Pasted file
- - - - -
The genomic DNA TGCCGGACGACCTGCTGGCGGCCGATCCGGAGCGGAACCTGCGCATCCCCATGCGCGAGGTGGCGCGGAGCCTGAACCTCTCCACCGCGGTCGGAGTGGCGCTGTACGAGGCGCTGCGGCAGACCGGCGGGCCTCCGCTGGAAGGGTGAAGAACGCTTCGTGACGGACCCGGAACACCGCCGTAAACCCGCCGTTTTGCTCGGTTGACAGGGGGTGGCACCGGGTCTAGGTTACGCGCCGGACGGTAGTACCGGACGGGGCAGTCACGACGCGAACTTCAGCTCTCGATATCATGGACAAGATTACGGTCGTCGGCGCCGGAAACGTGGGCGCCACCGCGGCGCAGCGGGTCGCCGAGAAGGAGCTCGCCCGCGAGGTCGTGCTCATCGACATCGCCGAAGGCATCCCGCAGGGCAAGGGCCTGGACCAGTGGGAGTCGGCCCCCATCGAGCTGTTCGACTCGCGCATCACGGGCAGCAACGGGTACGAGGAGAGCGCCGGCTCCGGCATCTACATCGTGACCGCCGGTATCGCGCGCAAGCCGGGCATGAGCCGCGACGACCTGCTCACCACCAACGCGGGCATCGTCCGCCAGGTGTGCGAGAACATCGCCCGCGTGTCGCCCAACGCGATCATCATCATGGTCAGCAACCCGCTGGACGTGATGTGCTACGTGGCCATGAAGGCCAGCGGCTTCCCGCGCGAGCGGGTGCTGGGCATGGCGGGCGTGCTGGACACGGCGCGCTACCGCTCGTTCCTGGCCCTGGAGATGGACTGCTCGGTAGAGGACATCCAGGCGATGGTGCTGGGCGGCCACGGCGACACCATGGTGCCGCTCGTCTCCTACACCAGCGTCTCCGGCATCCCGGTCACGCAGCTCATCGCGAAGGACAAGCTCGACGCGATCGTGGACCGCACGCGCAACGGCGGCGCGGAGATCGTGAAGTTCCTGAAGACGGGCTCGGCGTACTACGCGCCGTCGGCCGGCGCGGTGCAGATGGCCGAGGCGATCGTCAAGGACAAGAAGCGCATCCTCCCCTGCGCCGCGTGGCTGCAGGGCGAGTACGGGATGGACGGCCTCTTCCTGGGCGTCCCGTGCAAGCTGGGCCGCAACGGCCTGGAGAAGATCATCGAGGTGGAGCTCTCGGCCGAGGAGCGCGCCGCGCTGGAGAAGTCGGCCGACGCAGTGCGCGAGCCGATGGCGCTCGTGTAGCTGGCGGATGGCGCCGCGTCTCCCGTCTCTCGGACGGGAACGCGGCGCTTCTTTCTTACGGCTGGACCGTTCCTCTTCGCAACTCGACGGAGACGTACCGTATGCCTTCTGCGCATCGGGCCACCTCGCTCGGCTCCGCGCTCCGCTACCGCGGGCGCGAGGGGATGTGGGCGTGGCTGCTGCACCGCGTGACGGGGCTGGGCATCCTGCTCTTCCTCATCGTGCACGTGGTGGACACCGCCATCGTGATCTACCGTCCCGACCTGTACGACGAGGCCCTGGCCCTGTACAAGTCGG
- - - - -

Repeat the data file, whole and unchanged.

The genomic DNA TGCCGGACGACCTGCTGGCGGCCGATCCGGAGCGGAACCTGCGCATCCCCATGCGCGAGGTGGCGCGGAGCCTGAACCTCTCCACCGCGGTCGGAGTGGCGCTGTACGAGGCGCTGCGGCAGACCGGCGGGCCTCCGCTGGAAGGGTGAAGAACGCTTCGTGACGGACCCGGAACACCGCCGTAAACCCGCCGTTTTGCTCGGTTGACAGGGGGTGGCACCGGGTCTAGGTTACGCGCCGGACGGTAGTACCGGACGGGGCAGTCACGACGCGAACTTCAGCTCTCGATATCATGGACAAGATTACGGTCGTCGGCGCCGGAAACGTGGGCGCCACCGCGGCGCAGCGGGTCGCCGAGAAGGAGCTCGCCCGCGAGGTCGTGCTCATCGACATCGCCGAAGGCATCCCGCAGGGCAAGGGCCTGGACCAGTGGGAGTCGGCCCCCATCGAGCTGTTCGACTCGCGCATCACGGGCAGCAACGGGTACGAGGAGAGCGCCGGCTCCGGCATCTACATCGTGACCGCCGGTATCGCGCGCAAGCCGGGCATGAGCCGCGACGACCTGCTCACCACCAACGCGGGCATCGTCCGCCAGGTGTGCGAGAACATCGCCCGCGTGTCGCCCAACGCGATCATCATCATGGTCAGCAACCCGCTGGACGTGATGTGCTACGTGGCCATGAAGGCCAGCGGCTTCCCGCGCGAGCGGGTGCTGGGCATGGCGGGCGTGCTGGACACGGCGCGCTACCGCTCGTTCCTGGCCCTGGAGATGGACTGCTCGGTAGAGGACATCCAGGCGATGGTGCTGGGCGGCCACGGCGACACCATGGTGCCGCTCGTCTCCTACACCAGCGTCTCCGGCATCCCGGTCACGCAGCTCATCGCGAAGGACAAGCTCGACGCGATCGTGGACCGCACGCGCAACGGCGGCGCGGAGATCGTGAAGTTCCTGAAGACGGGCTCGGCGTACTACGCGCCGTCGGCCGGCGCGGTGCAGATGGCCGAGGCGATCGTCAAGGACAAGAAGCGCATCCTCCCCTGCGCCGCGTGGCTGCAGGGCGAGTACGGGATGGACGGCCTCTTCCTGGGCGTCCCGTGCAAGCTGGGCCGCAACGGCCTGGAGAAGATCATCGAGGTGGAGCTCTCGGCCGAGGAGCGCGCCGCGCTGGAGAAGTCGGCCGACGCAGTGCGCGAGCCGATGGCGCTCGTGTAGCTGGCGGATGGCGCCGCGTCTCCCGTCTCTCGGACGGGAACGCGGCGCTTCTTTCTTACGGCTGGACCGTTCCTCTTCGCAACTCGACGGAGACGTACCGTATGCCTTCTGCGCATCGGGCCACCTCGCTCGGCTCCGCGCTCCGCTACCGCGGGCGCGAGGGGATGTGGGCGTGGCTGCTGCACCGCGTGACGGGGCTGGGCATCCTGCTCTTCCTCATCGTGCACGTGGTGGACACCGCCATCGTGATCTACCGTCCCGACCTGTACGACGAGGCCCTGGCCCTGTACAAGTCGG